Nov. 24, 2013 in a statement
Institute for National Security Studies Director and former Military Intelligence chief Amos Yadlin
            “They [Iranians] didn’t sign onto this in order to breach it… The Iranians came to Geneva to get sanctions lifted. They understand that this [interim deal] is a test. It will be illogical for them to breach it in the next six months. It might be more logical for them to try to escape it after six months.”
            “Though we don't like this agreement, it's better than the alternative of no agreement…
            “In the coming six months the legitimacy of an [Israeli] attack [on Iran] will diminish.”
            Nov. 24, 2013 to Israel’s Channel 2 and other media
Former Mossad chief Efraim Halevy
            “I come away from this with a sense of possibility, by no means a certainty, that there might be an opening, in which one can turn around the thorniest problem of all: the deep-seated rejection of Israel by the current regime in Iran.
            “IF, if, the nuclear file is closed, and sanctions removed, it will bring economic relief…[and] a renewed view from Tehran of the opportunities the world is offering. And then, if there will be a desire to move beyond the nuclear issue, then the Iran regime will be able to turn to the public and say, ‘we should no longer be in the business of fear mongering. If we want to move forward with the US, it will be difficult while maintaining a state of belligerency against one of the US key friends and allies.”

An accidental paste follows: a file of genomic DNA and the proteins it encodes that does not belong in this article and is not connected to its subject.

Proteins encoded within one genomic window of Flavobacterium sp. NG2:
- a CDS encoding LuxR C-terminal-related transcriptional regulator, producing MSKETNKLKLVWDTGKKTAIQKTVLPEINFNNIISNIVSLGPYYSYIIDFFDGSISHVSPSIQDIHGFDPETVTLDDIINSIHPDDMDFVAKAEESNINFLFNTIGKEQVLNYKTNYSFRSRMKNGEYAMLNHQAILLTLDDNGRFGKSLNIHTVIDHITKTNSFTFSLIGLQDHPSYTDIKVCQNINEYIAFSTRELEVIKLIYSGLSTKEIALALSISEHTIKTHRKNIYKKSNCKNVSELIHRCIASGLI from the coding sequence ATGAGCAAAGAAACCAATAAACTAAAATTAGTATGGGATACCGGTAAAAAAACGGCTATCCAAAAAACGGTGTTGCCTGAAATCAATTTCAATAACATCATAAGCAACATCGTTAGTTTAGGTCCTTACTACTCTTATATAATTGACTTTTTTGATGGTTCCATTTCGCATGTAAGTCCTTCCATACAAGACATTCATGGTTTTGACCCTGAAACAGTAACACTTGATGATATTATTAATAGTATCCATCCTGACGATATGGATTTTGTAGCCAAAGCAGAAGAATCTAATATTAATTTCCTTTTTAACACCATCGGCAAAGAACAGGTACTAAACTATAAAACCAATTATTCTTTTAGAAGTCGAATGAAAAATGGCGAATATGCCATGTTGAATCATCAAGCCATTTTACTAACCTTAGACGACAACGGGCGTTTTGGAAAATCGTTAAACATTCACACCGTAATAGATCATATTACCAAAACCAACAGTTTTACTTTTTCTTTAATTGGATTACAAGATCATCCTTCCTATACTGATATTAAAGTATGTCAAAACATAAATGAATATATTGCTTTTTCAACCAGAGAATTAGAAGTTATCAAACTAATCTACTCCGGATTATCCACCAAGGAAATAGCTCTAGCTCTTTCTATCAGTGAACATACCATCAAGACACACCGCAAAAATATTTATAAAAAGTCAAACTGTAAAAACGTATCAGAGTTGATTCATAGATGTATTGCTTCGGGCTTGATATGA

November 2013 in an interview with Al Monitor
Meretz Party leader Zahava Gal-on
            Netanyahu was “sabotaging and “undermining” Obama’s efforts to engage with Iran.
            “Netanyahu doesn’t object, as he wrote on his Facebook page, to a ‘bad agreement with Iran,’ but to any agreement that’s directly negotiated between the United States and Iran.
            “It’s in Israel’s interest to support the U.S. goal of preventing Iran from acquiring nuclear weapons through a diplomatic agreement that will employ stringent monitoring and verification, and not the winds of war.”
            November 2013 according to The Times of Israel
Former Shin Bet chief Carmi Gillon
            “The American policy is a policy of wisdom… In my eyes, American policy is not coming out of weakness. It comes out of power.”
            Nov. 8, 2013 in an interview with the Chicago Sun Times
Former Mossad chief Meir Dagan
            “Even if we assume that we would use the military option to deal with this, I think that achievements that we would reach would be limited. It would be a delay, not an end” to Iranian nuclear development.

            Jan. 5, 2014 at a public forum in Kfar Saba

Former Shin Bet chief Yuval Diskin
            “The ramifications of failed negotiations [with the Palestinians] are far graver for Israel’s future than the Iranian nuclear program.”
            December 2013 in an interview with Haaretz

Photo credit: Shimon Peres by David Shankbone (David Shankbone) [GFDL (http://www.gnu.org/copyleft/fdl.html) or CC-BY-SA-3.0 (http://creativecommons.org/licenses/by-sa/3.0/)], via Wikimedia Commons